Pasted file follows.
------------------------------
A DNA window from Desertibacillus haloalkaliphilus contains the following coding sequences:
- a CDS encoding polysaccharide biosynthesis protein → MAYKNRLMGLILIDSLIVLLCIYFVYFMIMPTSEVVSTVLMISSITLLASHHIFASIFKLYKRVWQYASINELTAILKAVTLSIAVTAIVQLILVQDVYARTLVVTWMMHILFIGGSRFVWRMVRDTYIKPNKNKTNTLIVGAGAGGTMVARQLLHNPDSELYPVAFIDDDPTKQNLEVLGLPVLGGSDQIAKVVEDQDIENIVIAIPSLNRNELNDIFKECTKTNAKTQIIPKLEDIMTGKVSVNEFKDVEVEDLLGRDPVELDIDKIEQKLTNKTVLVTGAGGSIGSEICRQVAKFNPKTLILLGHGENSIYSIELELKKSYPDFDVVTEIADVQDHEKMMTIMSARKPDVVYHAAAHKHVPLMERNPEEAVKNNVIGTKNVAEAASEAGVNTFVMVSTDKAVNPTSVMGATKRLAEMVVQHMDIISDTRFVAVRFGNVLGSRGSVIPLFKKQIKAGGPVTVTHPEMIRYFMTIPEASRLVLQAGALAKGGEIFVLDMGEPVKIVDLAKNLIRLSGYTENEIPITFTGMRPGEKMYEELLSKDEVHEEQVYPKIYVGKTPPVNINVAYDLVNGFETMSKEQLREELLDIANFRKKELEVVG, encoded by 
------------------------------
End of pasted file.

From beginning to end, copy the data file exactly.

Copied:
A DNA window from Desertibacillus haloalkaliphilus contains the following coding sequences:
- a CDS encoding polysaccharide biosynthesis protein → MAYKNRLMGLILIDSLIVLLCIYFVYFMIMPTSEVVSTVLMISSITLLASHHIFASIFKLYKRVWQYASINELTAILKAVTLSIAVTAIVQLILVQDVYARTLVVTWMMHILFIGGSRFVWRMVRDTYIKPNKNKTNTLIVGAGAGGTMVARQLLHNPDSELYPVAFIDDDPTKQNLEVLGLPVLGGSDQIAKVVEDQDIENIVIAIPSLNRNELNDIFKECTKTNAKTQIIPKLEDIMTGKVSVNEFKDVEVEDLLGRDPVELDIDKIEQKLTNKTVLVTGAGGSIGSEICRQVAKFNPKTLILLGHGENSIYSIELELKKSYPDFDVVTEIADVQDHEKMMTIMSARKPDVVYHAAAHKHVPLMERNPEEAVKNNVIGTKNVAEAASEAGVNTFVMVSTDKAVNPTSVMGATKRLAEMVVQHMDIISDTRFVAVRFGNVLGSRGSVIPLFKKQIKAGGPVTVTHPEMIRYFMTIPEASRLVLQAGALAKGGEIFVLDMGEPVKIVDLAKNLIRLSGYTENEIPITFTGMRPGEKMYEELLSKDEVHEEQVYPKIYVGKTPPVNINVAYDLVNGFETMSKEQLREELLDIANFRKKELEVVG, encoded by 